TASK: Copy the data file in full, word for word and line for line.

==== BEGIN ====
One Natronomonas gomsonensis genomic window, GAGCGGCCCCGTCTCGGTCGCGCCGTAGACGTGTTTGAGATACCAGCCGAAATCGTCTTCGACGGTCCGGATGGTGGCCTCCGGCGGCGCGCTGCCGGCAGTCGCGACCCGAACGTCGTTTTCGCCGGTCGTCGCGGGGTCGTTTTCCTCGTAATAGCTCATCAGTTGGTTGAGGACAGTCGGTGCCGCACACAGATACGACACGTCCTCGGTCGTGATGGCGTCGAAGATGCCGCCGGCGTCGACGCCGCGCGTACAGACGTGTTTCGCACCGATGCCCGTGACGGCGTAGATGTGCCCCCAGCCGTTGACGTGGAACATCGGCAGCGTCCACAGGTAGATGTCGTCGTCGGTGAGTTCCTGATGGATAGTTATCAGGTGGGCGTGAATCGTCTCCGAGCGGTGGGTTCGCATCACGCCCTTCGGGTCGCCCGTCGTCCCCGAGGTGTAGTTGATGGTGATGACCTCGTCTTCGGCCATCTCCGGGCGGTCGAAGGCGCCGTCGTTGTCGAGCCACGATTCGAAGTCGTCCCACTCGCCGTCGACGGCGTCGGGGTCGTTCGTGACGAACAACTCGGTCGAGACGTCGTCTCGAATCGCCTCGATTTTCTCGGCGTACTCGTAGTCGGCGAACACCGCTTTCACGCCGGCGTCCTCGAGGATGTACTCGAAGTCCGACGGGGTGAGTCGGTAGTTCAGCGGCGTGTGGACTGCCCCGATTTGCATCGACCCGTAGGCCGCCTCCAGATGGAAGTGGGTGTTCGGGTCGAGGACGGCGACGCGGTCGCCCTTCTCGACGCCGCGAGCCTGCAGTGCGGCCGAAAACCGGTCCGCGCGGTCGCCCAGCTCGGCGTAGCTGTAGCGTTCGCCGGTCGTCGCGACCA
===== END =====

One Natronomonas gomsonensis genomic window, GAGCGGCCCCGTCTCGGTCGCGCCGTAGACGTGTTTGAGATACCAGCCGAAATCGTCTTCGACGGTCCGGATGGTGGCCTCCGGCGGCGCGCTGCCGGCAGTCGCGACCCGAACGTCGTTTTCGCCGGTCGTCGCGGGGTCGTTTTCCTCGTAATAGCTCATCAGTTGGTTGAGGACAGTCGGTGCCGCACACAGATACGACACGTCCTCGGTCGTGATGGCGTCGAAGATGCCGCCGGCGTCGACGCCGCGCGTACAGACGTGTTTCGCACCGATGCCCGTGACGGCGTAGATGTGCCCCCAGCCGTTGACGTGGAACATCGGCAGCGTCCACAGGTAGATGTCGTCGTCGGTGAGTTCCTGATGGATAGTTATCAGGTGGGCGTGAATCGTCTCCGAGCGGTGGGTTCGCATCACGCCCTTCGGGTCGCCCGTCGTCCCCGAGGTGTAGTTGATGGTGATGACCTCGTCTTCGGCCATCTCCGGGCGGTCGAAGGCGCCGTCGTTGTCGAGCCACGATTCGAAGTCGTCCCACTCGCCGTCGACGGCGTCGGGGTCGTTCGTGACGAACAACTCGGTCGAGACGTCGTCTCGAATCGCCTCGATTTTCTCGGCGTACTCGTAGTCGGCGAACACCGCTTTCACGCCGGCGTCCTCGAGGATGTACTCGAAGTCCGACGGGGTGAGTCGGTAGTTCAGCGGCGTGTGGACTGCCCCGATTTGCATCGACCCGTAGGCCGCCTCCAGATGGAAGTGGGTGTTCGGGTCGAGGACGGCGACGCGGTCGCCCTTCTCGACGCCGCGAGCCTGCAGTGCGGCCGAAAACCGGTCCGCGCGGTCGCCCAGCTCGGCGTAGCTGTAGCGTTCGCCGGTCGTCGCGACCA